Dying, Economized. Palliative Care and the U.S. Moral Economy of Death
- Author(s): Livne, Roi
- Advisor(s): Fourcade, Marion
- et al.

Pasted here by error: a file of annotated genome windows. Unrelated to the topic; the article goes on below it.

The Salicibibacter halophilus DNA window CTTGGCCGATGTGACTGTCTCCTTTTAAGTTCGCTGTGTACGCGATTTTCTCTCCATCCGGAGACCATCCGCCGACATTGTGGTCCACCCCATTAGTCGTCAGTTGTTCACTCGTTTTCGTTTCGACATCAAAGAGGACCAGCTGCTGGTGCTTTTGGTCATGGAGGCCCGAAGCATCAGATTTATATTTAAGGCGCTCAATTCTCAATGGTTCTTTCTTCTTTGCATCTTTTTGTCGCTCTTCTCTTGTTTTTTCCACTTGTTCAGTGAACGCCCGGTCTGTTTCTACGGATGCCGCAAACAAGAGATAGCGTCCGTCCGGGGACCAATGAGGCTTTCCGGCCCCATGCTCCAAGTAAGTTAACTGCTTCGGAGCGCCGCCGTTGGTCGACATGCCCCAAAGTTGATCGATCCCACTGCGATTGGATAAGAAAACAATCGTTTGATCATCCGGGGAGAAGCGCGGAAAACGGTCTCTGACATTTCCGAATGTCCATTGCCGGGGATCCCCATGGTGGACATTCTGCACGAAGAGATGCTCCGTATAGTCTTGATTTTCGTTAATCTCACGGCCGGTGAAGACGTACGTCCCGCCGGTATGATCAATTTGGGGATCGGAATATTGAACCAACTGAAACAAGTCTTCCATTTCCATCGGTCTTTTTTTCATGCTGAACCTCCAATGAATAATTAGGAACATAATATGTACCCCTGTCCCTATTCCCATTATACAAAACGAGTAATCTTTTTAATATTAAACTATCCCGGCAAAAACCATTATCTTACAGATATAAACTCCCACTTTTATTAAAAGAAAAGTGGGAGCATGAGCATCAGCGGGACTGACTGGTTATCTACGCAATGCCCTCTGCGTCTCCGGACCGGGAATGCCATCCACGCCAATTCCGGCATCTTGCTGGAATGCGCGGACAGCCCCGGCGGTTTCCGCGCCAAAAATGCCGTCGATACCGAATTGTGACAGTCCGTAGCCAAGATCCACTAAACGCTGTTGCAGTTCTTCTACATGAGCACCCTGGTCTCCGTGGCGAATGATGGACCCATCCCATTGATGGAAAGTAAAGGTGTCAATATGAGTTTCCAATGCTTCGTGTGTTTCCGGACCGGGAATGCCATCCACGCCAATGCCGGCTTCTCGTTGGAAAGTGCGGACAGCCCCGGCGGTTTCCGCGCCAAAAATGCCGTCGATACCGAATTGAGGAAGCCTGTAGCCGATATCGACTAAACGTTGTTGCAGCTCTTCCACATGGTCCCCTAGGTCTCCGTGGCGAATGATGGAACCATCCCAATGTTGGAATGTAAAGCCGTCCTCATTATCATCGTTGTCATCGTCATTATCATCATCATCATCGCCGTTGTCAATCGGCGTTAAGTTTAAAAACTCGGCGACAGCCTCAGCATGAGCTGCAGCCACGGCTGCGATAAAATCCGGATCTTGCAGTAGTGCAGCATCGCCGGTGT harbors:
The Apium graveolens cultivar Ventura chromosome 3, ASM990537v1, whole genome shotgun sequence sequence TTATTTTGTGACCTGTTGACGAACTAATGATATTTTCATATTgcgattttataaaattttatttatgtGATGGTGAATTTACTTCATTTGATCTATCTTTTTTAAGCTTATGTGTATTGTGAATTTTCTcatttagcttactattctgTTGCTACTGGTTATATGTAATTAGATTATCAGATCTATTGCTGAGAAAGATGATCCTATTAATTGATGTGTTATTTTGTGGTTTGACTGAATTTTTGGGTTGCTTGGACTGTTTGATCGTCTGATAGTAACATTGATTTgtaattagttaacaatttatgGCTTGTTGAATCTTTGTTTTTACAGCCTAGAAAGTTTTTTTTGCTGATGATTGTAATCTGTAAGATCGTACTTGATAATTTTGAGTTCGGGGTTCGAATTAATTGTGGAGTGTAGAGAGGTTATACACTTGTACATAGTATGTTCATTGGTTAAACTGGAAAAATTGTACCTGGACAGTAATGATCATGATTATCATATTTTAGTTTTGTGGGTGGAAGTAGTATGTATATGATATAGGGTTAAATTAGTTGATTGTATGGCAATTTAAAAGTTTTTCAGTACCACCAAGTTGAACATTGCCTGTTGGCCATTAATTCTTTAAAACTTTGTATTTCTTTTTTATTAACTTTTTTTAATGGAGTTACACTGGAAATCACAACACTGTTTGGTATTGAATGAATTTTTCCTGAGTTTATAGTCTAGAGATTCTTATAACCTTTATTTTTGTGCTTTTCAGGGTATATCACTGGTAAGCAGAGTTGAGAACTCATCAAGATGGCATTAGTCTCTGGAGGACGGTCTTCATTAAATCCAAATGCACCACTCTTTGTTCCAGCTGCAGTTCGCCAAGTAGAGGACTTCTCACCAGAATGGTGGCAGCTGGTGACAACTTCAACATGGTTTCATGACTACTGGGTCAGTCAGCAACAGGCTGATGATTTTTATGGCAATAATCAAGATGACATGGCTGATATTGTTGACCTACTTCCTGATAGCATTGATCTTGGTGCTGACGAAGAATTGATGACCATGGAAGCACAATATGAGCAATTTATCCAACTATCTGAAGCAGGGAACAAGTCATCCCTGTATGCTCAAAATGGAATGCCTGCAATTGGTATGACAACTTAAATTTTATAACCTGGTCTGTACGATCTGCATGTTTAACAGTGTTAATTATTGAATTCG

Dying, Economized is a sociological account of the intersection between morality and economics in U.S. end-of-life care. It is based on ethnographic and historical analyses of hospice and palliative care—a new medical subspecialty, which has transformed the U.S. way of dying and is today the main designated discipline treating dying and potentially dying patients. The dissertation analyzes the emergence of end-of-life care as a professional, moral, and economic field and the efforts of the clinicians active in this field to reconcile the tensions it engrains. The first part (chapters 1-3) explains how in the 1960s, 1970s, and 1980s clinicians, economists, and policymakers began thinking of dying as a social problem: they argued that the dying were treated with inappropriate and costly medical interventions, which posed serious ethical and economic challenges. The hospice and palliative care solution to these challenges, which has gained much influence since the 1960s, is to economize dying, both medically and financially: to restrain the medical ambition to prolong life at all costs, nurture a culture that accepts death, and by that control spending. The second part (chapters 4-5) draws upon an ethnographic study that I conducted in three California palliative care services and on in-depth interviews with clinicians of various professions and specialties, whose work pertains to the treatment of dying patients. This part analyzes how palliative care clinicians negotiate the tension between the effort to economize dying and the ethical inclination to respect patients’ wishes. Through this mixed-methods approach, the dissertation illuminates how expertise defines the relationship between moral and economic life in one of the most ethically challenging areas in modern medicine.